STUDY: U.S. DEPARTMENT OF HOUSING AND URBAN
DEVELOPMENT PLACE-BASED REPORTING (A)
The Recovery Act at the U.S. Department of Housing and Urban Development
The housing crisis placed the U.S. Department of Housing and Urban Development
(HUD) firmly at the forefront of the response to the Great Recession. Millions of
Americans had lost or were in danger of losing their homes. The inventory of quality, affordable rental housing was already far below demand. In 2007, only 44 affordable units were available for every 100 extremely low-income renters nationwide.
With credit markets frozen and new development stalled, HUD was positioned to play a critical role in providing much needed capital through the American Recovery and
Reinvestment Act (ARRA) of 2009. Congress saw that HUD funds could be used to rehabilitate blighted structures into green, energy efficient buildings, build new rental housing, stabilize neighborhoods battered by the foreclosure crisis, and help people facing homelessness. At the same time, thousands of jobs could be created or saved.
HUD staff had decades of experience in getting money out to its grantees, including local public housing authorities, state and local governments, and nonprofits. For HUD, business as usual focused on the financials. The primary concern of each program office was getting the money to their grantees. (Program offices are similar to agencies within other federal Departments.) Each program office operated in its own silo and gave limited attention to how the other programs contributed to the overall mission. However, that way of doing business would be challenged by the passage of the Recovery Act.
The Recovery Act required new reporting on outcomes, i.e., how many housing renovations were completed or how many people facing homelessness received assistance. The focus of these outcomes would be on the people and places that received assistance rather than the programs that provided it. These new requirements could only be met through collaboration across agency silos.
This case was written by Henry Hensley, U.S. Department of Housing and Urban Development, as part of the Recovery Act Case Program. The case is intended solely as a vehicle for classroom discussion, and is not intended to illustrate either effective or ineffective handling of the situation described.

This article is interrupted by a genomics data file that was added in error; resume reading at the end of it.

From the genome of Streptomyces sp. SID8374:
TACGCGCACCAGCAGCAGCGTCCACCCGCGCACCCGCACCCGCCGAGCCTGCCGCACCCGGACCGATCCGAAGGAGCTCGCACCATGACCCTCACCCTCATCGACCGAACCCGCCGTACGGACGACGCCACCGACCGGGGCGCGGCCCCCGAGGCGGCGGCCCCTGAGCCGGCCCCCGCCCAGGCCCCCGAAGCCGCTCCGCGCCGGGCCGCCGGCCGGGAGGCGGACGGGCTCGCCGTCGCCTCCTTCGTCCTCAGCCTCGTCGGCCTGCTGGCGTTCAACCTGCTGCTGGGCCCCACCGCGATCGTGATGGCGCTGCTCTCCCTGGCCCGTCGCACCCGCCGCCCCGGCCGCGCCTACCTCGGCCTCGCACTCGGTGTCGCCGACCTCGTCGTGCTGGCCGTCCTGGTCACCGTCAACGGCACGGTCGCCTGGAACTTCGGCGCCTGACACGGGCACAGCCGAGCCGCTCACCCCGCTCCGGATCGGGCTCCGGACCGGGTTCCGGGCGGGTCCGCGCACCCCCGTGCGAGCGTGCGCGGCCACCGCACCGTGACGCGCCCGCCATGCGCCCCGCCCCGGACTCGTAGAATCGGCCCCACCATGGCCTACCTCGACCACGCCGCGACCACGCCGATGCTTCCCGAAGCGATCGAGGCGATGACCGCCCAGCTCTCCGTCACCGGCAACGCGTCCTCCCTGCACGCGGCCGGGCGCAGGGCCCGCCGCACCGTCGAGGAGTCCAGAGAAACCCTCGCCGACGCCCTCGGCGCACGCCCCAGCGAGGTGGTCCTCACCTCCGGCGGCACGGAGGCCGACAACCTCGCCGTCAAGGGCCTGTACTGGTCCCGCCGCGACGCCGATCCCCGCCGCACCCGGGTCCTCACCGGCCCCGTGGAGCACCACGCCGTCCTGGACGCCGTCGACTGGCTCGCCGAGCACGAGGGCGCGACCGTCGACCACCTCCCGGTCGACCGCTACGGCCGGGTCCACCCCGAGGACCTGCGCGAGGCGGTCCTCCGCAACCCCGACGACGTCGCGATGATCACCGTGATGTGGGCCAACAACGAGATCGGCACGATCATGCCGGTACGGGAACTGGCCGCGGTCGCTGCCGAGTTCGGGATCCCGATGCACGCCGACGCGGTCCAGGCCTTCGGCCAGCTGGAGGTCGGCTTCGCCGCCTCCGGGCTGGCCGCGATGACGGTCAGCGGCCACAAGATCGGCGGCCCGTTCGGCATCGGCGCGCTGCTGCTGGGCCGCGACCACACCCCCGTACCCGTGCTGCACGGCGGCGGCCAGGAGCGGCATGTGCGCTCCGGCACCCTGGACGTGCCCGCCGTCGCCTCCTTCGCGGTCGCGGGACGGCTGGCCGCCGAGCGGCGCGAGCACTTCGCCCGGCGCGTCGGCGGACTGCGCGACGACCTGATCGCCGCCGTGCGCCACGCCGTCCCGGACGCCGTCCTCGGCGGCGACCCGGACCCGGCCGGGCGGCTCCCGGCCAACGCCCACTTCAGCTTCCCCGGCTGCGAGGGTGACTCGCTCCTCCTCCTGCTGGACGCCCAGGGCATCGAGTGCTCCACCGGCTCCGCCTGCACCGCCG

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U.S. Department of Housing and Urban Development Placed-Based Reporting (A)
In addition to its annual appropriation, HUD received $13.6 billion across nine programs when the Recovery Act was signed into law in February 2009 (Attachment 1–List of
Recovery Programs). On top of the new reporting requirements, the act contained ambitious targets for the expenditure of funds. This money would need to be distributed to grantees and spent faster than any previous appropriation of its size and scale.
While HUD was able to get money for approved projects obligated to grantees, getting them to spend it was a different challenge. Supplemental appropriations had proven especially slow to spend in the past. For example, more than a quarter of the $20 billion in HUD Hurricane Katrina relief funds sent to the Gulf States remained unspent five years after the storm.
Faced with a 30% increase in appropriations, HUD would be providing funds to grantees that had faced scrutiny in the past. How would you go about ensuring the additional funds could be spent quickly while also